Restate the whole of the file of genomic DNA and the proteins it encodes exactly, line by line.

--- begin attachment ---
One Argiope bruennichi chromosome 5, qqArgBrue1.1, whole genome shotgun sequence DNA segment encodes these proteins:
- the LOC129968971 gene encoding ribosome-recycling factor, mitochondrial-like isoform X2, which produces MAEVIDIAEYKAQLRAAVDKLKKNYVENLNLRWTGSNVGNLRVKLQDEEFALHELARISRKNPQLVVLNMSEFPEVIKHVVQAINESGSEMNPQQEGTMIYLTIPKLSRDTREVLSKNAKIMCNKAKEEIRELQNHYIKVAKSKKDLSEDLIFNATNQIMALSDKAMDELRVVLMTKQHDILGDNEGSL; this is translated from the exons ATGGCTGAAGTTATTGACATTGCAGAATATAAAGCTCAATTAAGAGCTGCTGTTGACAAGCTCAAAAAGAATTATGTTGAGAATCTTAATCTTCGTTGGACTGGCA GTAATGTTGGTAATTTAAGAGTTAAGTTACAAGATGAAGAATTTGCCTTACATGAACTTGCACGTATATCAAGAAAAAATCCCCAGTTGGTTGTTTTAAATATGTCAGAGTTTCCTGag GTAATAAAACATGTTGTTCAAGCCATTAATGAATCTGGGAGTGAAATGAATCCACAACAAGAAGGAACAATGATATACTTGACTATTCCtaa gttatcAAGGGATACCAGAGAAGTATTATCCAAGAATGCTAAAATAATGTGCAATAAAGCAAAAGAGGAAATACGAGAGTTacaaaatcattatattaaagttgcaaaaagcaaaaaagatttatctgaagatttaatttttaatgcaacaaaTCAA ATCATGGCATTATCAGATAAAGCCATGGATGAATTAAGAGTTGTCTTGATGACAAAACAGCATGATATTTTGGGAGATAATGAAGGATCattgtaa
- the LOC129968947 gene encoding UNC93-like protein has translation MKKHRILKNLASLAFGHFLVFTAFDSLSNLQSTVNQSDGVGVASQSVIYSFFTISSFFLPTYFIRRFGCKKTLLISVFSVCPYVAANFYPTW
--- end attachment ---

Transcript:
One Argiope bruennichi chromosome 5, qqArgBrue1.1, whole genome shotgun sequence DNA segment encodes these proteins:
- the LOC129968971 gene encoding ribosome-recycling factor, mitochondrial-like isoform X2, which produces MAEVIDIAEYKAQLRAAVDKLKKNYVENLNLRWTGSNVGNLRVKLQDEEFALHELARISRKNPQLVVLNMSEFPEVIKHVVQAINESGSEMNPQQEGTMIYLTIPKLSRDTREVLSKNAKIMCNKAKEEIRELQNHYIKVAKSKKDLSEDLIFNATNQIMALSDKAMDELRVVLMTKQHDILGDNEGSL; this is translated from the exons ATGGCTGAAGTTATTGACATTGCAGAATATAAAGCTCAATTAAGAGCTGCTGTTGACAAGCTCAAAAAGAATTATGTTGAGAATCTTAATCTTCGTTGGACTGGCA GTAATGTTGGTAATTTAAGAGTTAAGTTACAAGATGAAGAATTTGCCTTACATGAACTTGCACGTATATCAAGAAAAAATCCCCAGTTGGTTGTTTTAAATATGTCAGAGTTTCCTGag GTAATAAAACATGTTGTTCAAGCCATTAATGAATCTGGGAGTGAAATGAATCCACAACAAGAAGGAACAATGATATACTTGACTATTCCtaa gttatcAAGGGATACCAGAGAAGTATTATCCAAGAATGCTAAAATAATGTGCAATAAAGCAAAAGAGGAAATACGAGAGTTacaaaatcattatattaaagttgcaaaaagcaaaaaagatttatctgaagatttaatttttaatgcaacaaaTCAA ATCATGGCATTATCAGATAAAGCCATGGATGAATTAAGAGTTGTCTTGATGACAAAACAGCATGATATTTTGGGAGATAATGAAGGATCattgtaa
- the LOC129968947 gene encoding UNC93-like protein has translation MKKHRILKNLASLAFGHFLVFTAFDSLSNLQSTVNQSDGVGVASQSVIYSFFTISSFFLPTYFIRRFGCKKTLLISVFSVCPYVAANFYPTW